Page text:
Expert panel: Coronavirus precautions working, but decline in new cases still slow Expert panel: Coronavirus precautions working, but decline in new cases still slow
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Expert panel: Coronavirus precautions working, but decline in new cases still slow

    NHK World
    Senior Correspondent
    NHK World
    Senior Producer
    A panel of experts convened by the Japanese government to assess coronavirus policy says the restrictive measures taken under the state of emergency appear to be working. But they caution that the rate of decline in daily cases is still too low.

    The cumulative number of cases in Japan now stands at 14,571. The 266 new cases reported on May 1 represented a significant drop from the high of 719 recorded on April 11.

    The deputy head of the government’s panel of experts, Omi Shigeru, cautioned that the improvement disguises a disparity between rural and urban areas. He says the panel believes that the coronavirus was carried from major cities to rural areas, and the pace of decline in rural areas is slow compared to in Tokyo.

    He also said the decline is slow compared to the speed at which the infections soared after March 20.

    The experts said Japan’s medical system is still under strain because of the large number of patients on ventilators, and the situation can only improve gradually. They warned that a resurgence of the virus could overwhelm existing resources.

    They concluded that the current framework must remain in place for the time being. Otherwise, they said, the efforts made by people so far might all be for nothing.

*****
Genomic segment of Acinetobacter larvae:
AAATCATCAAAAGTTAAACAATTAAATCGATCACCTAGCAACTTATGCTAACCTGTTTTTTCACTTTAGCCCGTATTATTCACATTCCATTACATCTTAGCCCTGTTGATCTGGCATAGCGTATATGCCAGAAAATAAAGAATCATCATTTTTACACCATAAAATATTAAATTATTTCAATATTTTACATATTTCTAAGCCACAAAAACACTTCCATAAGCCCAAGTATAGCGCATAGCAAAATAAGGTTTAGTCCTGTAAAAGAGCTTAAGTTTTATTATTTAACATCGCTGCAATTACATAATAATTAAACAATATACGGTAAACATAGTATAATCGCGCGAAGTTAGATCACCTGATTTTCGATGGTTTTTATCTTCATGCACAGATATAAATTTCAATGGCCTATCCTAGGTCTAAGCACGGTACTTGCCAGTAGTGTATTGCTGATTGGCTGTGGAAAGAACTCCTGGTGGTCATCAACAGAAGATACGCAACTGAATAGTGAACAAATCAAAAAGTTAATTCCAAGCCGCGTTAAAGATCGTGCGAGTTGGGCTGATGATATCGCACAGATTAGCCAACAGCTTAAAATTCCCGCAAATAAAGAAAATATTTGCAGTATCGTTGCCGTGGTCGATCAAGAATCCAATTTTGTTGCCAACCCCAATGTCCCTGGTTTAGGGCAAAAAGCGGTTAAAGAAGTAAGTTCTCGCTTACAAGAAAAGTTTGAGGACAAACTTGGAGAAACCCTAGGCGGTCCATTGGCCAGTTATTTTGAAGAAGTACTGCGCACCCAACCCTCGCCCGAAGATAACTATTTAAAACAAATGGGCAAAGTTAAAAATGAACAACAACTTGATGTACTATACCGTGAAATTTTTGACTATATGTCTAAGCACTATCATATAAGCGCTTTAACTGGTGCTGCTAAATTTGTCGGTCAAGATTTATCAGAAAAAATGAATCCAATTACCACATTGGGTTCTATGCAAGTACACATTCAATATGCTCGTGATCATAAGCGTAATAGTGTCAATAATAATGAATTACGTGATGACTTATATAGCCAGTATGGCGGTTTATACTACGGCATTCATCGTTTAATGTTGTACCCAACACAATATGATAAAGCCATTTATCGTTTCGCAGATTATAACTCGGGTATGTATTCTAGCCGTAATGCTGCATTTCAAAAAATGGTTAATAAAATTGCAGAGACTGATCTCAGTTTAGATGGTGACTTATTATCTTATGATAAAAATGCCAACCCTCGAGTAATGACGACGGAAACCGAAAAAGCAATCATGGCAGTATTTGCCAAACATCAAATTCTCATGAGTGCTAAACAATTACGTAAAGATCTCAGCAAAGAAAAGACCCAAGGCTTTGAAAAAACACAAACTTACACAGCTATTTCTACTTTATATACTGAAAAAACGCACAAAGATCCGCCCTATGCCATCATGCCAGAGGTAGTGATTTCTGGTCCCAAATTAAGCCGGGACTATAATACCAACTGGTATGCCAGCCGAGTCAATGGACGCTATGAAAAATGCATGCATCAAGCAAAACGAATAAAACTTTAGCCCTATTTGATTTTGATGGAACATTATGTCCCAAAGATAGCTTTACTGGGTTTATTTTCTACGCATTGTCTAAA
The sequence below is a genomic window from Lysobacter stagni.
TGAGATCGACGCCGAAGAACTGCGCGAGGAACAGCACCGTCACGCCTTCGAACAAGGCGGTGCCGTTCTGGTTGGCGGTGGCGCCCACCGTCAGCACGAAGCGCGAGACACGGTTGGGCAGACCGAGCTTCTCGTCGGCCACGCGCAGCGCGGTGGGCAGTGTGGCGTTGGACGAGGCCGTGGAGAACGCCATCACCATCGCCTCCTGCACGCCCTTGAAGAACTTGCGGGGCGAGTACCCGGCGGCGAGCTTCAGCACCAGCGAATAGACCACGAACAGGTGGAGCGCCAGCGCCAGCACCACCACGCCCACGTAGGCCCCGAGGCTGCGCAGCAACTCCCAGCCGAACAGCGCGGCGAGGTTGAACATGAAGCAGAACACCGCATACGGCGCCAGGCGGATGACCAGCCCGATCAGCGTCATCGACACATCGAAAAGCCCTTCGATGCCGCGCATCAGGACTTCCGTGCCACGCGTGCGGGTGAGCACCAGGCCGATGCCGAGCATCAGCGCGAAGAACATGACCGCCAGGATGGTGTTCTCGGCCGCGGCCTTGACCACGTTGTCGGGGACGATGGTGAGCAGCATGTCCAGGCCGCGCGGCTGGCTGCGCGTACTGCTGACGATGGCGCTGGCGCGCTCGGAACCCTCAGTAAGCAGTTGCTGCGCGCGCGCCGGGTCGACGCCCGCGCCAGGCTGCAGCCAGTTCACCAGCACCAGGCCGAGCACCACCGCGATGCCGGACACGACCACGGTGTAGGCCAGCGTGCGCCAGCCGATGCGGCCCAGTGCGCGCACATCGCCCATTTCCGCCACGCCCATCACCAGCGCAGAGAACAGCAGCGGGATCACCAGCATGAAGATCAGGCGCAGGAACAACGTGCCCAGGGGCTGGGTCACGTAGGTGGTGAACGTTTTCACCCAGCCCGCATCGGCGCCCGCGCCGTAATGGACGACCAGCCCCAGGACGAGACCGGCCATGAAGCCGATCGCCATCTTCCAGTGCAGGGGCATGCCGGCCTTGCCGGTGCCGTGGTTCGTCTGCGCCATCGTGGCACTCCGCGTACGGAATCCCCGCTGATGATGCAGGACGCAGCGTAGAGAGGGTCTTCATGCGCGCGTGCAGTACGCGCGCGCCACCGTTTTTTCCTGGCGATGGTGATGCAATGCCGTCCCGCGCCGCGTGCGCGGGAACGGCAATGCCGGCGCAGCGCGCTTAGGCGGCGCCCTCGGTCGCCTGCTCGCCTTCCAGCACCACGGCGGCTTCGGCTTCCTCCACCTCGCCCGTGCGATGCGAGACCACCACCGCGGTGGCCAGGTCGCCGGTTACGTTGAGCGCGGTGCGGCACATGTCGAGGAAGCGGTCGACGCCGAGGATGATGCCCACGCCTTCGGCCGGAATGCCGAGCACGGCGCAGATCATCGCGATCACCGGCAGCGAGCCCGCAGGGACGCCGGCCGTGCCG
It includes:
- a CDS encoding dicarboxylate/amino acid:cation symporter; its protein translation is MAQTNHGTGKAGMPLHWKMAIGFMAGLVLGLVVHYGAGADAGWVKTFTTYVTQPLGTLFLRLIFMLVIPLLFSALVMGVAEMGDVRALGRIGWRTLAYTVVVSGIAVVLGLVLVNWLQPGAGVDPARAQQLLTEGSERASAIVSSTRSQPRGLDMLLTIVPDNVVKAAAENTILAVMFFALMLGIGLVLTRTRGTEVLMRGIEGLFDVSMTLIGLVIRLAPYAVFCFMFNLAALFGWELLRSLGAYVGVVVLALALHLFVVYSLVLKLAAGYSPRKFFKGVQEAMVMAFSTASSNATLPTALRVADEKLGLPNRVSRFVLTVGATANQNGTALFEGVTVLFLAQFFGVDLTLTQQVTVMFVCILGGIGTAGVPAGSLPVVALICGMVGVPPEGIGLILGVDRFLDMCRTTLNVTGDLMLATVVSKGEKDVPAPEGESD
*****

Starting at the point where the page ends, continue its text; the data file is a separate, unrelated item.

They say areas where infections are spreading should maintain strict restrictions on public activities until the tally falls to a certain level. But they say the guidelines can be eased in regions with a limited number of new infections.

    The panel also acknowledged that it is important to find ways to reopen schools, while taking measures to minimize the risk of infection among children.

    They say the key is to secure quick diagnostic tests and sufficient medical resources, and to limit the geographic spread of infections.

    Omi says there are concerns that an extended state of emergency could have an adverse impact on people’s livelihoods, and that people may also start to feel “social-distancing fatigue”. He says that in order to bring the coronavirus pandemic under control, it is essential that people keep making efforts to change their behavior.

    But he says it may also be important to consider gradually easing restrictions on activities that are of social importance and for which measures can be taken to reduce the risk of infection.

    Japanese Prime Minister Abe Shinzo spoke to reporters on Friday evening after a briefing from the panel of experts. He says his government plans to make a formal decision on Monday about extending the nationwide state of emergency for about a month. The current declaration expires on Wednesday.

    Abe says he has instructed the minister in charge of the pandemic response to quickly coordinate measures tailored to the conditions of each region, based on the experts' views.

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